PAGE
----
REUTERS/Lucy NicholsonThe American Civil Liberties Union, which is suing the U.S. government over the National Security Agency's bulk collection of U.S. telephone records under the "business records clause" of the Patriot Act, received some strong backing on Monday.
The NSA program that collects metadata — details including telephone numbers dialed, telephone numbers of incoming calls, and the duration of calls — is ostensibly aimed at combating terrorism without violating Americans' Fourth Amendment right to a reasonable expectation of privacy.
On Monday Edward W. Felten, a professor of computer science and Director of Princeton's Center for Information Technology Policy (CITP), argued that the NSA is building a database that could reveal some of the most intimate secrets of American citizens.
“Calling patterns can reveal when we are awake and asleep; our religion, if a person regularly makes no calls on the Sabbath or makes a large number of calls on Christmas Day; our work habits and our social aptitude; the number of friends we have, and even our civil and political affiliations,” Mr. Felten wrote in a legal brief filed in support of the ACLU's case.
Scott Shane of The New York Times reports that Felton added that sophisticated data analysis, which involves using software that can instantly trace chains of social connections to analyze data, can make metadata even more revealing than the contents of calls.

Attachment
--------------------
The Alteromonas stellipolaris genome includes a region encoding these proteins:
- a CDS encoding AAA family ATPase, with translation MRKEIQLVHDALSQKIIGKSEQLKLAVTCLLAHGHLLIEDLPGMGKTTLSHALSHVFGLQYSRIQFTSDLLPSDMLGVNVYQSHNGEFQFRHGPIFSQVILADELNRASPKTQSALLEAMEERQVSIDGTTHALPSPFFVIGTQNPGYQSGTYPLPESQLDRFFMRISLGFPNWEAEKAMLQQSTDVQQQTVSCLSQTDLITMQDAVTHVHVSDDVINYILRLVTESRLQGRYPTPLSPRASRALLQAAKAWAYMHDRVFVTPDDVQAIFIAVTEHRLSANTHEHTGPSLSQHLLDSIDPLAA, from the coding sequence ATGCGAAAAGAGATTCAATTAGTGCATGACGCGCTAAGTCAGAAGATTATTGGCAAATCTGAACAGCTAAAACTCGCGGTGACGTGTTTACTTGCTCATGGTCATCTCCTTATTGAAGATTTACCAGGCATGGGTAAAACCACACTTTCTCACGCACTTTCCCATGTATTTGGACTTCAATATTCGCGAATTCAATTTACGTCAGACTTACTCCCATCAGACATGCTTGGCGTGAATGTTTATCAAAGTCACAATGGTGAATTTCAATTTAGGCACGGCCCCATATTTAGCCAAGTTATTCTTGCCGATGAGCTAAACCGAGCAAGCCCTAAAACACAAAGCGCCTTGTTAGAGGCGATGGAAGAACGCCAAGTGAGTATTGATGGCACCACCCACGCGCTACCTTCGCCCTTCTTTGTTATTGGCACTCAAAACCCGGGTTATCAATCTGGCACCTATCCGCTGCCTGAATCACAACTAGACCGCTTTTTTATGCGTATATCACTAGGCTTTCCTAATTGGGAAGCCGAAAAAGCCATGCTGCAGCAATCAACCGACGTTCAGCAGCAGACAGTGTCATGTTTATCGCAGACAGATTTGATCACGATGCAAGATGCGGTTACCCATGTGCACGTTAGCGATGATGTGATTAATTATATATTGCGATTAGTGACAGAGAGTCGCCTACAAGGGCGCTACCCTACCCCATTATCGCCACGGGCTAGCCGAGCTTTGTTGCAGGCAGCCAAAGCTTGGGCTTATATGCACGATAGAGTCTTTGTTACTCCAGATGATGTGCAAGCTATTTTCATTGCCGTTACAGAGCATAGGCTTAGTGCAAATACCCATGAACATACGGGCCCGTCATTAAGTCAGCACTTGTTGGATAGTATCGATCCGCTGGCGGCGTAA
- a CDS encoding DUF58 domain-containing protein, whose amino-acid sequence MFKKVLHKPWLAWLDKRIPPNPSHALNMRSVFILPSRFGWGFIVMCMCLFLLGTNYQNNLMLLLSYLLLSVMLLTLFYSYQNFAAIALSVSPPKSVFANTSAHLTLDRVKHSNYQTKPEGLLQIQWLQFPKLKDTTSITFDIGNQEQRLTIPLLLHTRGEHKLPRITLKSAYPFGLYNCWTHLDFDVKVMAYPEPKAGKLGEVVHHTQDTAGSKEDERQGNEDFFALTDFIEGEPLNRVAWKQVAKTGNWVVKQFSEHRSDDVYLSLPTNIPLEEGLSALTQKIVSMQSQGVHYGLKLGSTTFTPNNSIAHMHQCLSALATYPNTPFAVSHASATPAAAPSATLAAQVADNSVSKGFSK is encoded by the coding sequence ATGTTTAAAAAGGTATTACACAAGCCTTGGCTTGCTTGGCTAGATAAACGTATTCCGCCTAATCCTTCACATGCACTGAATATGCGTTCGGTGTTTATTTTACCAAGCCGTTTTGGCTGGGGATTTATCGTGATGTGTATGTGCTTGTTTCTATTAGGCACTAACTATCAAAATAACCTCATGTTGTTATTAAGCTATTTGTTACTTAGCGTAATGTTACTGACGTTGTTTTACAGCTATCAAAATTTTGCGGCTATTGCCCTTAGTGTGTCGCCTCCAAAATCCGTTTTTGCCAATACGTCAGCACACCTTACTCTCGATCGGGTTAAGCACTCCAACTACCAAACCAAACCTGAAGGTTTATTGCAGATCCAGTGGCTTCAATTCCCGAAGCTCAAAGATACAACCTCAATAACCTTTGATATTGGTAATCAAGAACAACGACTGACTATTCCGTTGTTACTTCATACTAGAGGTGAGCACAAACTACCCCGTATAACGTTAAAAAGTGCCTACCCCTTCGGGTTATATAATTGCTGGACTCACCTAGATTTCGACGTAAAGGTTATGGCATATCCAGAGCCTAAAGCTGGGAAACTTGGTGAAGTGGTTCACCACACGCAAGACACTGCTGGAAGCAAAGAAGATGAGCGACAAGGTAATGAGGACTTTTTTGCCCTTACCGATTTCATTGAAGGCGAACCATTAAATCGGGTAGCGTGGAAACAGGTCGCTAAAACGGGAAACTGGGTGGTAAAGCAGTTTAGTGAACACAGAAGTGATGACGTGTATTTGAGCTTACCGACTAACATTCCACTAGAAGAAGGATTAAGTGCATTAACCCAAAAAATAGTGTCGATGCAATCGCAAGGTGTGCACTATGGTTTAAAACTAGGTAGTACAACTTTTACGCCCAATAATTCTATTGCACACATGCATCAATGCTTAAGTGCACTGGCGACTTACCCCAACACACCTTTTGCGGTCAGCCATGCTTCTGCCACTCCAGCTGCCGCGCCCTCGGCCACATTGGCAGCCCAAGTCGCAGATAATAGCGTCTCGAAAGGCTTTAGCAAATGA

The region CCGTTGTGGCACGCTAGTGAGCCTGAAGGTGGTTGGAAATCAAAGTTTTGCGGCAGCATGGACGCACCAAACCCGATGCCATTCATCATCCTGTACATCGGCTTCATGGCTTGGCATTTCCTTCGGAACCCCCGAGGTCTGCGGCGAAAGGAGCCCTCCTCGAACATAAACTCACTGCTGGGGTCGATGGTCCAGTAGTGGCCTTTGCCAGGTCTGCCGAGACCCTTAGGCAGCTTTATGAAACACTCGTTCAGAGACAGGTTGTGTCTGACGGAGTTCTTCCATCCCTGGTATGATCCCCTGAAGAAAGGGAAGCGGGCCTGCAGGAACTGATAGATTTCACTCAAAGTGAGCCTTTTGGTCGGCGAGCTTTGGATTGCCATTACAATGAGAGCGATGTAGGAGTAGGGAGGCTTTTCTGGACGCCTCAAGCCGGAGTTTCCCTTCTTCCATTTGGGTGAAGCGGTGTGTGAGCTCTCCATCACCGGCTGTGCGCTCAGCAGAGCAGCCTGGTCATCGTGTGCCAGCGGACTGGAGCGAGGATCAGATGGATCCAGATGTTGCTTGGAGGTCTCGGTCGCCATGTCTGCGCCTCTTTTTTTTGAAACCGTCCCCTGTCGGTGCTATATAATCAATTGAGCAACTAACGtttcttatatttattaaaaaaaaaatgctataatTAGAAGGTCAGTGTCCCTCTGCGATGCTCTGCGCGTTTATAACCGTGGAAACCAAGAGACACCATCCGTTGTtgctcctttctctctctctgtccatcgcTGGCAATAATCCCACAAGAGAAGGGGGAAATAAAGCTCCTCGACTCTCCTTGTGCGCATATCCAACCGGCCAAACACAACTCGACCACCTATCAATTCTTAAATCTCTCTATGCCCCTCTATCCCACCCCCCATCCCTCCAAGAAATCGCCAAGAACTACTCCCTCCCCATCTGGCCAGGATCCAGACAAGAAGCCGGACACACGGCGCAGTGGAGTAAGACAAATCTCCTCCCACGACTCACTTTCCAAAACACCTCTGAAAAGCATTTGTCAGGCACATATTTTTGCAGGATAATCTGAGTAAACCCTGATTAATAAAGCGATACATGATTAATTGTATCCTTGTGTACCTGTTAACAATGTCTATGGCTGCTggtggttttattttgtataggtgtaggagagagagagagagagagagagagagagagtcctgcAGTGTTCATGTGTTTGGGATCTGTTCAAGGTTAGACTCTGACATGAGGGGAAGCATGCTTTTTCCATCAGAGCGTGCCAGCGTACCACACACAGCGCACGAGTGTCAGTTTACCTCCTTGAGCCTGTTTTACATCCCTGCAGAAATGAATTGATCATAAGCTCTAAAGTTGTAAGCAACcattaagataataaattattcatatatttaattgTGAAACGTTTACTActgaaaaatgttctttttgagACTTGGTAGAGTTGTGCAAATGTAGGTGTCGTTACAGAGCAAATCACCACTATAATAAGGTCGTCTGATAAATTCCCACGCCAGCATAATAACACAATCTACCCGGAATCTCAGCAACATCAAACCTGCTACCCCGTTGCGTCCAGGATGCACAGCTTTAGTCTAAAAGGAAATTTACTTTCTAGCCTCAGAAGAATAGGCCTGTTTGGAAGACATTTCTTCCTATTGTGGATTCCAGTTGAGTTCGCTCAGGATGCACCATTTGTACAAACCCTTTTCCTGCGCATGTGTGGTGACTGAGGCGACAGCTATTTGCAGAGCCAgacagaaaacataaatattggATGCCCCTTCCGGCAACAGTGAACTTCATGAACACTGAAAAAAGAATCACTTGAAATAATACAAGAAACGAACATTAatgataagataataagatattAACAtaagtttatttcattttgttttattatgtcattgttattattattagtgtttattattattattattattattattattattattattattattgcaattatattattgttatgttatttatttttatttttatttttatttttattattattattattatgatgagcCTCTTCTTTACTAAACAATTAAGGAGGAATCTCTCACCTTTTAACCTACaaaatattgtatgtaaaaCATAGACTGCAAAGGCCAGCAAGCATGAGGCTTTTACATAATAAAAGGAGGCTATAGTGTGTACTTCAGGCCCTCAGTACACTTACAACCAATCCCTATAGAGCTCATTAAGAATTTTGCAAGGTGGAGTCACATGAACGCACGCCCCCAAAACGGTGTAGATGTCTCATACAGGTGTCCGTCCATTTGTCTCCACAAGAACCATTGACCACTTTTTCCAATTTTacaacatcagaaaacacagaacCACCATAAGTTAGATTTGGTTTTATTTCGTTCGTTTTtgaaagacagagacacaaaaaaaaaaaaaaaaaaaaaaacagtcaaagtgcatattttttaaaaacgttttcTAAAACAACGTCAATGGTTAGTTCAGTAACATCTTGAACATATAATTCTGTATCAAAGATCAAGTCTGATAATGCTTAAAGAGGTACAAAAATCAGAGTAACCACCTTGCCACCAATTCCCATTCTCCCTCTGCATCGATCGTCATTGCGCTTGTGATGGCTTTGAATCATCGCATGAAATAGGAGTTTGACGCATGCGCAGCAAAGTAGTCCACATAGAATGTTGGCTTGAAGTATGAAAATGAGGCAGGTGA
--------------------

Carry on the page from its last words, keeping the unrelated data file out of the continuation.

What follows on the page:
Felton provided hypothetical situations, one of which lists a series of phone calls that reveal a young woman is having an abortion (and who the father his).
From the brief (via the Timothy Lee of The Washington Post):
Consider the following hypothetical example: A young woman calls her gynecologist; then immediately calls her mother; then a man who, during the past few months, she had repeatedly spoken to on the telephone after 11p.m.; followed by a call to a family planning center that also offers abortions. A likely storyline emerges that would not be as evident by examining the record of a single telephone call.
Felton explained that the same type of identification can occur to a person who has a gambling problem; or an NSA analyst' ex-lover who has a new girlfriend or boyfriend; or a someone with suicidal tendencies; or if a government worker is a whistleblower.
“Americans do not expect that their government will make a note every time they pick up the phone of whom they call, precisely when they call them and for precisely how long they speak,” the ACLU argued in its motion.
Senate Intelligence Committee member Ron Wyden (D-Ore.) bolstered that argument recently when he argued in front of Congress that he has seen no compelling evidence that the program is effective against terrorism.
Wyden added that, based on classified information he's seen, that the v iolations of Americans' right to privacy "are more serious than have been stated by the intelligence comm unity."
So it appears that if the case makes it up to the Supreme Court, the ACLU will have some strong arguments behind it.
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